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Israeli Actions Defy the Geneva Convention

January 19, 2002

Thank you for your coverage of the Israeli army's demolition of refugee homes on the Gaza side on the border with Egypt ("Gaza Operation Draws Unusual Criticism in Israel," Jan. 14). What was appalling to me was Foreign Minister Shimon Peres' statement: "The destruction of homes causes us very bad media damage." The Israeli army razes 52 houses and renders 411 people homeless in the dead of winter, committing a war crime and constituting a grave breach of the Geneva Convention, which protects civilians under occupation, and Peres is concerned about bad media damage?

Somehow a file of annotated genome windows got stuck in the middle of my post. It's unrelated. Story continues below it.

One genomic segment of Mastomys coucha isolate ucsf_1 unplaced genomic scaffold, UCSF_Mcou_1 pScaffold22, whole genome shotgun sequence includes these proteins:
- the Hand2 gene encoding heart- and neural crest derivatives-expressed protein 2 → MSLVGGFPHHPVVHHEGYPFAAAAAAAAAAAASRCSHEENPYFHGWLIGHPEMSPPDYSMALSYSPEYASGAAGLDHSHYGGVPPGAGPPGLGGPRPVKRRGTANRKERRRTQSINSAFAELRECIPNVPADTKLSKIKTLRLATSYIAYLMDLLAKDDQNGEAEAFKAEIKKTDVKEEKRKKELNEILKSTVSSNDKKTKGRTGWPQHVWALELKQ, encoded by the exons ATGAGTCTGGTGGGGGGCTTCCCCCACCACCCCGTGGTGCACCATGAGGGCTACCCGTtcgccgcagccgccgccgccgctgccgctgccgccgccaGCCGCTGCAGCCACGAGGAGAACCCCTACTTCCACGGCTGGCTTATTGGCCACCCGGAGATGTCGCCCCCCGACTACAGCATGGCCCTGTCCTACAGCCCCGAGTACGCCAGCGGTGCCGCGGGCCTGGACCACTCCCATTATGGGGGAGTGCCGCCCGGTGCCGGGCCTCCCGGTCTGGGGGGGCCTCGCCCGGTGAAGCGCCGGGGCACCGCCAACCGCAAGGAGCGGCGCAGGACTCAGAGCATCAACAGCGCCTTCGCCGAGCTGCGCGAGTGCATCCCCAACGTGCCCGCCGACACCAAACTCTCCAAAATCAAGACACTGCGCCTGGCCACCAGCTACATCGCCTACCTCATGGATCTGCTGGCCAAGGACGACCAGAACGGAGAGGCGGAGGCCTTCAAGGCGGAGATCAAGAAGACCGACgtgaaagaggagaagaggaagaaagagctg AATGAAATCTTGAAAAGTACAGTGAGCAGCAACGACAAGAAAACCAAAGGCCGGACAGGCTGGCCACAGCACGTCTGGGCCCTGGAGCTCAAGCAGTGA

How can we, as U.S. citizens, respond to the average Palestinian who truly wants peace but also feels that our U.S. government has given Israel the green light to destroy Palestinian homes and infrastructure? Application of international law and the presence of U.N. observers in that area is a must if we are hoping for a sustainable peace in that highly explosive region of the world.

Lulu Emery

Canyon Country


One sign of a healthy democracy in a country is the freedom of its citizens to voice their opinions regarding the actions and policies of their government. I doubt whether the Palestinians would have an opportunity to debate the correctness of Katyusha rockets landing on homes in Tel Aviv and other cities throughout Israel. Had these weapons been successfully smuggled through the Rafah tunnels or by cargo ships off the Gaza Strip, the criticism in Israel would be about the government not doing enough to protect its citizens.

Martin Hardstark

North Hollywood

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